See those Overcoats for
Dress Shirts 65c
2 pairs 25c for regular 25c
We are particularly proud
of our Hat specials.
See those for $1.35 and
British Ship Hale wood to Leave
Out Today.
Alliance Fails to Make the Run to
Portland No Kamm Boat Down
Fleet Crosses Out Arragonia
in From the Orient.
During these days of Icy adolescence
the office of the Har Pilots' Associa
tion is a great rendezvous for all the
weather-bound mariners, inward, up
ward and outward-bound, and the
gale of talk Is unabated, and of the
s'n of the bar tug Tutoosh, h.r new
Halls having arrived from Portland.
Captain Hrew lias made many friends
in this port ho will be glad to r
him and his line vessel ugtiln.
The big llniT Aragonla from the
Orient crossed In yesterday at 11 u.
in., and went on immediately to Port
land, under the pilotage of Cuptuln
Archie Pease.
Captain V. K. Hniith. formerly of
the customs steamer Patrol, has been
promoted to the staff of customs In
spectors at the federal otllce In this
The Meteor went down yesterday
afternoon and crossed out on the Hood
for San I'ranclsco, with her big loud
of lumber.
The Japanese t;cani"hlp rioto Muru
made It over the bar all right yester
day on her way to the Land of Tarna
tions. The steamship Aztec left down at
L is uiitiuaieo, ou .,1 no--
. noon vcstirdav. and .'iter i iossim out
sea salty. There Is a freshness ami
, for San Francisco,
vigor about the yarns that fly to and
fro around that habitat, that makes,
the landsman's hair tingle at times WaMhlnKtl)n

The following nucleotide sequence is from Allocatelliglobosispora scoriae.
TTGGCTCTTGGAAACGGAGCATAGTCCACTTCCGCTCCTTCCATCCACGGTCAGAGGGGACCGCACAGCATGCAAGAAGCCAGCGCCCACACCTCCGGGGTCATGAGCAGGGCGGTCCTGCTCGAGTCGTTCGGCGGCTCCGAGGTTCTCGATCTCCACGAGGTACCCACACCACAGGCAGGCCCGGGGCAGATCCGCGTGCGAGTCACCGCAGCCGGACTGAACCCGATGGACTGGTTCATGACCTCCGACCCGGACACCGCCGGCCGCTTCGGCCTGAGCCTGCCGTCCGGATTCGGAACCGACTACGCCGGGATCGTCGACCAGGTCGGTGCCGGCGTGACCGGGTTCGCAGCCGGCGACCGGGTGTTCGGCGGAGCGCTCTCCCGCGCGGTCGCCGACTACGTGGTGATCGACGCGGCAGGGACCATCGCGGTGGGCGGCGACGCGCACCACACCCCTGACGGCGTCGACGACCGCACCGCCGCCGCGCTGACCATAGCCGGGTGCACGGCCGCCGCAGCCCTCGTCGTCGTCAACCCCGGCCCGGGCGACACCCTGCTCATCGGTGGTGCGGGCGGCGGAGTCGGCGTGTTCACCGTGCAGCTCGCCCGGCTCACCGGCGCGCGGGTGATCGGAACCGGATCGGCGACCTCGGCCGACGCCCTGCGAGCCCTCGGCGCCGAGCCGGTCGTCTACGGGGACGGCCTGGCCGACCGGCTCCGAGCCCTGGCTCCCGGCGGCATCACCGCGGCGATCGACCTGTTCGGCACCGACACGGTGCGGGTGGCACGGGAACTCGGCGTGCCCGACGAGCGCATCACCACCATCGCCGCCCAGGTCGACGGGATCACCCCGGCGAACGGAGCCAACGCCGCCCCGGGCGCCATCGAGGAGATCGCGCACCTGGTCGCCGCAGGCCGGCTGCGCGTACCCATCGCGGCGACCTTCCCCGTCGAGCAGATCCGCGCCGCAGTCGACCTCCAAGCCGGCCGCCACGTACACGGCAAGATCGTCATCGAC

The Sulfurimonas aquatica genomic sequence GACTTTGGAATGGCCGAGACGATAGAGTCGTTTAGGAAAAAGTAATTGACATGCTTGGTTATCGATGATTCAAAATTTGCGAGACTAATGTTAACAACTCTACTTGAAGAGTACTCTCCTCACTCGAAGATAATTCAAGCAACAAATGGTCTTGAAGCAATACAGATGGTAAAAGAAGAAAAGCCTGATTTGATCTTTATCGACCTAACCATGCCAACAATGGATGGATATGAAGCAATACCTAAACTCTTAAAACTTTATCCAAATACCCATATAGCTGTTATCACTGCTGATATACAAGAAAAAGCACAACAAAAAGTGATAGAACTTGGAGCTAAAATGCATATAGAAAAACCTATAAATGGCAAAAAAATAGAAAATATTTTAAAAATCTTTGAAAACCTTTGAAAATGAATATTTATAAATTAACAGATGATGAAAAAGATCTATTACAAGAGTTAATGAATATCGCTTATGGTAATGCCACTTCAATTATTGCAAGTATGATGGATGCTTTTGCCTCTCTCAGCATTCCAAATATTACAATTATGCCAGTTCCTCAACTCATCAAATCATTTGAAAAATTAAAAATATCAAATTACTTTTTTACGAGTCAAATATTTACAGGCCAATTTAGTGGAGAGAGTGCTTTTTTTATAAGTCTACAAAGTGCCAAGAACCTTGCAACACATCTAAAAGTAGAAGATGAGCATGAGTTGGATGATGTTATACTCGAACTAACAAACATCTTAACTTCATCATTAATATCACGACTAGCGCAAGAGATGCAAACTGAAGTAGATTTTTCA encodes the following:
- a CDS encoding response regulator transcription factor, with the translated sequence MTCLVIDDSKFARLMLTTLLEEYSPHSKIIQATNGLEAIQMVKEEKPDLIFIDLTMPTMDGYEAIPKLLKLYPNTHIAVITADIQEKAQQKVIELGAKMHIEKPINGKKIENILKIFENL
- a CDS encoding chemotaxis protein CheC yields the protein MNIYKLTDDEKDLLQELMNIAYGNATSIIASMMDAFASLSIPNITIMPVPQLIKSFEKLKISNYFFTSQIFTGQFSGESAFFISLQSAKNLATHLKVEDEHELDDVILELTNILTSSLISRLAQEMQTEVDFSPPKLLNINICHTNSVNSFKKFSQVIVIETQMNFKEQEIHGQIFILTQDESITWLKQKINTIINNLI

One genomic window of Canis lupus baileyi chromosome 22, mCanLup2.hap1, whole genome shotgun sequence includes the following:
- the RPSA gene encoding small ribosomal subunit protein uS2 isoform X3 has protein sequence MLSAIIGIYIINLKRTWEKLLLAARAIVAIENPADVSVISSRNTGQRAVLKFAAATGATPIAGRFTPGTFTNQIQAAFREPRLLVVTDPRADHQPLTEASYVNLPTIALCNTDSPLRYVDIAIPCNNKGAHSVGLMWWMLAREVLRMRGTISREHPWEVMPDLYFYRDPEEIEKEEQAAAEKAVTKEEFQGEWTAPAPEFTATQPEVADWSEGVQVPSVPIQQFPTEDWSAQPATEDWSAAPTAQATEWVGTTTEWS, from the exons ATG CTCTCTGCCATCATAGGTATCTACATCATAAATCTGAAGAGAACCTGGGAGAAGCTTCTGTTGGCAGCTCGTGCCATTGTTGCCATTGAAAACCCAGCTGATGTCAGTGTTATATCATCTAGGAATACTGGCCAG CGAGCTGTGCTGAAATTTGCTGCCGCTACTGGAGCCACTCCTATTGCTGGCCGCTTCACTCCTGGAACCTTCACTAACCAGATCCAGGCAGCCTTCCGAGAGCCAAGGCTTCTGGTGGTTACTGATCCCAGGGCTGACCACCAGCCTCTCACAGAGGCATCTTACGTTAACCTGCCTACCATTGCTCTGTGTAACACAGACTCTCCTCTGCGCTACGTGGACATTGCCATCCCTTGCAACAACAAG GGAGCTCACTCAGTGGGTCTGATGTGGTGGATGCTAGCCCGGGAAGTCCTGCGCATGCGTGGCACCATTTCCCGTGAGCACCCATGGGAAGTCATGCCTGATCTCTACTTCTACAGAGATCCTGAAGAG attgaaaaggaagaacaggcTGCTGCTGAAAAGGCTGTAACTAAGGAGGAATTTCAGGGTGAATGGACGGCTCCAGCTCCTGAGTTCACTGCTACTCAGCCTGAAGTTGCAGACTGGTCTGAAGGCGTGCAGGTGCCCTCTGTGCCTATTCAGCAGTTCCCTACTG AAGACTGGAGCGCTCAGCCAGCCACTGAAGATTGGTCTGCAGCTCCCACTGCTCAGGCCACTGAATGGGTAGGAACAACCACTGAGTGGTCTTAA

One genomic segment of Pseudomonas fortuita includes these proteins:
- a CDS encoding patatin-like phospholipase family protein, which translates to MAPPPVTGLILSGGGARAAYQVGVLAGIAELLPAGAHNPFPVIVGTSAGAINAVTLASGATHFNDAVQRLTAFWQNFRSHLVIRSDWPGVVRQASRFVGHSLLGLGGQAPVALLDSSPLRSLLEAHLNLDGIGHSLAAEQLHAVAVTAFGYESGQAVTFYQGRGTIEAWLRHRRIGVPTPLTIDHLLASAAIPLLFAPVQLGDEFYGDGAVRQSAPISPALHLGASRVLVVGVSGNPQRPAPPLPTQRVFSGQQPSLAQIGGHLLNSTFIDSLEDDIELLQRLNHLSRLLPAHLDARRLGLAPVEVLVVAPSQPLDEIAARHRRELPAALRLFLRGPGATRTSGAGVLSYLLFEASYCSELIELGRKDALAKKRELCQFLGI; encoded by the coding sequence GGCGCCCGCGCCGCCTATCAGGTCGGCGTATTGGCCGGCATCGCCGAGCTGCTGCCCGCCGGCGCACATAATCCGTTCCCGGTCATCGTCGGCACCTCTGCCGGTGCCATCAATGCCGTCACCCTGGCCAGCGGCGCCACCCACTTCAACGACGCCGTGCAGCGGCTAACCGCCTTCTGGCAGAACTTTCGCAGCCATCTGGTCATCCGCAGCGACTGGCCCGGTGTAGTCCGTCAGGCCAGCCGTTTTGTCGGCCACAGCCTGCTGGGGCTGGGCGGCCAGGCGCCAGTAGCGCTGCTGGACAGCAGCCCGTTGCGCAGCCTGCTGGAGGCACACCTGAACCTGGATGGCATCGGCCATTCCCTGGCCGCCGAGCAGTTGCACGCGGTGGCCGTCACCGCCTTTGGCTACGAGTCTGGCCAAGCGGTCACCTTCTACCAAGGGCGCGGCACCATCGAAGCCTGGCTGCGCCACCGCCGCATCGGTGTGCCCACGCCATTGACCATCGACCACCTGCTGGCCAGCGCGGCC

as though It was on the veTrge of a m f f
rise, and if he stowed away all he U;iynM ,.,.. (.r)ilHt, ,,,, ,.
hears there In the course of an hour's
" c . St;.) located on the southeasterly side
visit, he would have the swell-head ...... , , t.i
of the channel of the 'olumblu River,
trying to accommodate It. But It Is , .
j 2 3-S miles above Tongue Point, ore-
goti. The structure from which tlilH
" , . light was shown, carried away and
The steamer Alliance made an at-
, , . .,1 the Ight extinguished January
tempt to go to Portland yesterday
11 10 gO w, bft r(.bu, anil tht. Kht r,.g,ted
morning on a hawser strung from the
T3,....rArr V. , , f ill., Ilmi . '
the place for marine items par ex
sne koi aroun'i lonKue i 'm oj,- .
sue ISJl u , K,lvorlt,; u,.,.f Huoy, 2, a red first -class
poslte Altoona, the Ice wa making.
1 i.i nun, reporter) about mile north of
sucn inroaus in ner woouen wuw ,i- , , . ... ,
, Its position, December 2fi, will be re-
to necessitate her Immediate return ....
, . , . , I piacea as noon an nm ui uurc.
to her dock here, and here she lies, .
awaiting orders from San Francisco. ,nmt ,euiyftu
j Tf ntUn 1 1 1 nnonmvjown.
The captain of the steamer V. A.. - -
, i . .u 1 statt t Loca oiriKes i rain on oiamg,
vi ii.irn vot.rrlMV anneared at the ,
custom house and withdrew his clear
ance for Portland, made on Thursday,
and took out new papers for Eureka,